BIOTECHNOLOGY AND NATURAL FOOD PRESERVATION MECHANISMS

Hello everyone and welcome once again to Amerex’ Blog which continues with a very interesting post for food manufacturers that follows the consumer demand for natural or minimally processed foods and without chemical additives in their composition. In this line, the food industry has worked and continues to work in the application of biotechnology to develop safe and effective foods against contaminating microorganisms.

Which are the mechanisms of natural preservation by lactic-acid bacteria (LAB)?

Lactic acid bacteria are a group of fermenting and lactic-acid producing bacteria, which helps the industry to give certain qualities to the foods as well as a protective function against the action of other harmful microorganisms.

These starters rely on various mechanisms to carry out this protective function. These include the traditional mechanisms of competition as well as food ripening, growth markers or the generation of a wide variety of metabolites that inhibit the growth of other bacteria (such as bacteriocins).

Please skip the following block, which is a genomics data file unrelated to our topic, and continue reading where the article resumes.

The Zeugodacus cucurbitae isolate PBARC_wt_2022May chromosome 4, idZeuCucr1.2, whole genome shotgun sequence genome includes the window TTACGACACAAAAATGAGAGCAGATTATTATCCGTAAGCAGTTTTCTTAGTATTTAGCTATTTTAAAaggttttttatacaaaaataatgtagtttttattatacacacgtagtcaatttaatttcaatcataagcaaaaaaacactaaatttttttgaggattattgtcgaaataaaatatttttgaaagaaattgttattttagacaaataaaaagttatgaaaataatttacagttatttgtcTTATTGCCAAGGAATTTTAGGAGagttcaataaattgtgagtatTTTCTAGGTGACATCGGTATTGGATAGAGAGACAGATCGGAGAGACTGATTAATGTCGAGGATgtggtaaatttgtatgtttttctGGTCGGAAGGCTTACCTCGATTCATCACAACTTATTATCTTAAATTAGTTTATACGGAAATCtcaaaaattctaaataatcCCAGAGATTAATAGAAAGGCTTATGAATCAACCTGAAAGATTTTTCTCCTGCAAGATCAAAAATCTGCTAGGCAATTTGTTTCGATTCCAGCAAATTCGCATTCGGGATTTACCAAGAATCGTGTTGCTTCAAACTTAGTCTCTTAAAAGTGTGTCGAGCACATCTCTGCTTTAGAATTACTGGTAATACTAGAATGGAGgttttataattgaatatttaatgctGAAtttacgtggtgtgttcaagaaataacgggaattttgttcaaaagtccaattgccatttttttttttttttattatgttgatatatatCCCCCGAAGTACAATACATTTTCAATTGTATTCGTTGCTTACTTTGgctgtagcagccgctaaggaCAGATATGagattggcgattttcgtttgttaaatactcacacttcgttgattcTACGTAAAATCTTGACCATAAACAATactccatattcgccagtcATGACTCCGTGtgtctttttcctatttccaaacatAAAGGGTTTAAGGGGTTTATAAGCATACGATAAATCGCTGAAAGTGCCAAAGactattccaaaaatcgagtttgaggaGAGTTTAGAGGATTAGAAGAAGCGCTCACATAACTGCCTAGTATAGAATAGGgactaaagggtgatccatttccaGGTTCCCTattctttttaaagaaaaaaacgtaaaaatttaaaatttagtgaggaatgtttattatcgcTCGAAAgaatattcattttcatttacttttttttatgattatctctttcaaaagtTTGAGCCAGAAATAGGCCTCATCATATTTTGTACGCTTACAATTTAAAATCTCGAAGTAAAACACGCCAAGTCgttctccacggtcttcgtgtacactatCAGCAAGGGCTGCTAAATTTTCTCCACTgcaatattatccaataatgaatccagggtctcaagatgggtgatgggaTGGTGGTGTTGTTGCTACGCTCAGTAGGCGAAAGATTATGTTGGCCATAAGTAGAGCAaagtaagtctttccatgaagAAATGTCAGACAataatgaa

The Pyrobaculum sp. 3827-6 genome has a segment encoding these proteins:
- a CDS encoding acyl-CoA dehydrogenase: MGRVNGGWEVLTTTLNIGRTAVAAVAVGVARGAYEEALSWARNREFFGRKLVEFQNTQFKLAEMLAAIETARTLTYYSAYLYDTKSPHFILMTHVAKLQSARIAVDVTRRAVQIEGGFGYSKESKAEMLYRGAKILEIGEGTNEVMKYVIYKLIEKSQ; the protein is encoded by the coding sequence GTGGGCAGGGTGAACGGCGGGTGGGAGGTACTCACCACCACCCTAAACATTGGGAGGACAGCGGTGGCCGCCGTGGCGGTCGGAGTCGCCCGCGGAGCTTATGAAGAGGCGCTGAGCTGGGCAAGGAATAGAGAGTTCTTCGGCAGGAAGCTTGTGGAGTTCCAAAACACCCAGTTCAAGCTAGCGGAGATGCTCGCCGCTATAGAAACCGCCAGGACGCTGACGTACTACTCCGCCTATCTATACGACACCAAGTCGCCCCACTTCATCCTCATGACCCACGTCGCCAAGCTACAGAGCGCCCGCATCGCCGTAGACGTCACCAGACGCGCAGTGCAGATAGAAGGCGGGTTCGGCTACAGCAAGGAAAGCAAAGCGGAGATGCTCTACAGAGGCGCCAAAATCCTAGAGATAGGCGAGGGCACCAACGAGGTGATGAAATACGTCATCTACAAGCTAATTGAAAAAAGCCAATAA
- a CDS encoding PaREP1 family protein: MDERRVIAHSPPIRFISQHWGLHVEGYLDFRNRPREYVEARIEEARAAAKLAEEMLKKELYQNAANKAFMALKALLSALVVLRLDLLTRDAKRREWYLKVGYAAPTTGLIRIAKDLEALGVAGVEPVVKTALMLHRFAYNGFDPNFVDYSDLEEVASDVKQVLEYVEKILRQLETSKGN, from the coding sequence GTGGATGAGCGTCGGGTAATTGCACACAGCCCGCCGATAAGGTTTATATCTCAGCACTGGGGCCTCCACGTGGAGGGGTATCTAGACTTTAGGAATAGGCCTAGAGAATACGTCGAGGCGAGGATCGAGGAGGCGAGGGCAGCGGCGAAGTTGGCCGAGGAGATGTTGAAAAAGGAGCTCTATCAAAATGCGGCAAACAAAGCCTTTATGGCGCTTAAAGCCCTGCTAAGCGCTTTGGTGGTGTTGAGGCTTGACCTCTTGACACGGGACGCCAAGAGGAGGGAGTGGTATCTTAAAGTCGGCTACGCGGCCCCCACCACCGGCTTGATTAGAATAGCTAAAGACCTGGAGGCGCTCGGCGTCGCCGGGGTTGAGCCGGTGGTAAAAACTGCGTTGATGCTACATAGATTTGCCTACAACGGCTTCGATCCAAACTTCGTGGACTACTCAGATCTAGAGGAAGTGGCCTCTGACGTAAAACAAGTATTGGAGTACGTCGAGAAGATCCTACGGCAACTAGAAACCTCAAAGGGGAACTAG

Each starter has different mechanisms of action and levels of activity. We can find bacteria with a wide spectrum of efficacy against spoilage microorganisms, both Gram-positive and Gram-negative. It is worth mentioning that bacteria that are similar to their competitors usually find the mechanisms for their inhibition.

Keep reading to learn a little bit more about these natural preservation mechanisms with starters!

How can a starter preserve naturally through competition and ripening?

The best known way of preservation by starters is through the ripening of the product. This normally includes an organoleptic change in the product by acidification. However, there are other starters in which their protective capacity is also linked to their growth, but not necessarily to a transformation by fermentation. We are talking about preservation through competition: a high number of harmless bacteria competing for food and culture medium, making it difficult for invasive microorganisms to thrive.

How can a ferment naturally conserve through metabolites and growth markers?

As the starter cultures grow, they leave a trace of their growth in the culture medium or in the food matrix, which is what we call “growth markers“. Thus, bacteria similar to these starters understand that this is not the best place to survive, so this is another natural conservation mechanism provided by starters. This includes metabolites that are developed by all of them as they grow. Obviously, there will be bacteria that are more specialized than others in their growth. These metabolites are very small peptides that are denaturized when in contact with human saliva, they are safe and like their bacteria, they do not create resistance to antibiotics.